I LIKE THAT my son and I played together, laughed out loud, and hugged each another long enough to absorb each other’s energy. I discovered unconditional love the moment I knew I was pregnant.
My sweet boy was born in Edmonton, Alberta and after our release from the hospital we returned to our forty-acre hobby farm in Millet, a small farming community approximately fifty-five kilometers south of the capital city. My husband, at the time, worked in the nearby city of Wetaskiwin while my son and I worked the farm. Our daily rituals included collecting the eggs from the chicken coop, feeding the chickens and the four charolais bulls, each weighing around 500 kilograms, cleaning the barn, picking weeds from the garden in the summer, and shoveling a path from our home to the barn and coop, and to the main road in the winter. Regardless of the weather, if my boy and I had to go outside it meant packing him into a baby carrier. Loaded up, I performed our duties without incident until one day when one of the bulls decided he wanted to join us in the chicken coop. I heard him snort and I turned around to face his huge skull flanked by two large eyes scanning my son and I from top to bottom.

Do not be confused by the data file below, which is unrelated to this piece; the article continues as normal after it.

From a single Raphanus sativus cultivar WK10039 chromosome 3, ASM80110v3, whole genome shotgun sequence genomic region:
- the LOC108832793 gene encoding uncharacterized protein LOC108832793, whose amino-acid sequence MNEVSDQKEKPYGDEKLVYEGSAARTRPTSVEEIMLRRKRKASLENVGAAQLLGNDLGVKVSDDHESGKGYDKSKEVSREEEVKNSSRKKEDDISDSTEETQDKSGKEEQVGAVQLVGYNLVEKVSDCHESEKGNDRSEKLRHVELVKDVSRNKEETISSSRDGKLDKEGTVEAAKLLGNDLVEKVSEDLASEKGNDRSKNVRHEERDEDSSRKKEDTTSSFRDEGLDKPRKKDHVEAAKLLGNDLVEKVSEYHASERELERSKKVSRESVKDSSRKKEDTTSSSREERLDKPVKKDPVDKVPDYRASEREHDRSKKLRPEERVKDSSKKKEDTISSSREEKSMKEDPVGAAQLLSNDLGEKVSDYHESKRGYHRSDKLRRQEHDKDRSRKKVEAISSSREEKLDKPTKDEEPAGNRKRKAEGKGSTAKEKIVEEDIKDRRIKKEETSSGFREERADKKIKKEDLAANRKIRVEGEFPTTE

“Get out!” I shouted.
He didn’t move and I knew it would take some shoving on my part to move him back. It’s not common for a steer to walk backward. I was stuck with what to do until I increased the grip on my flat shovel. I lifted it up and brought it down hard on his forehead. He turned his head and led the rest of his body away from us. He was angry and pawed the ground with his front hoof. That signal was enough of a warning for me to slam the chicken coop door behind us and run for it. We scrambled over the locked fence and ran to the house. My son and I celebrated our safety with a warm bottle of milk for him and a cool drink of lemonade for me.
|Get back Mr. Charolais!|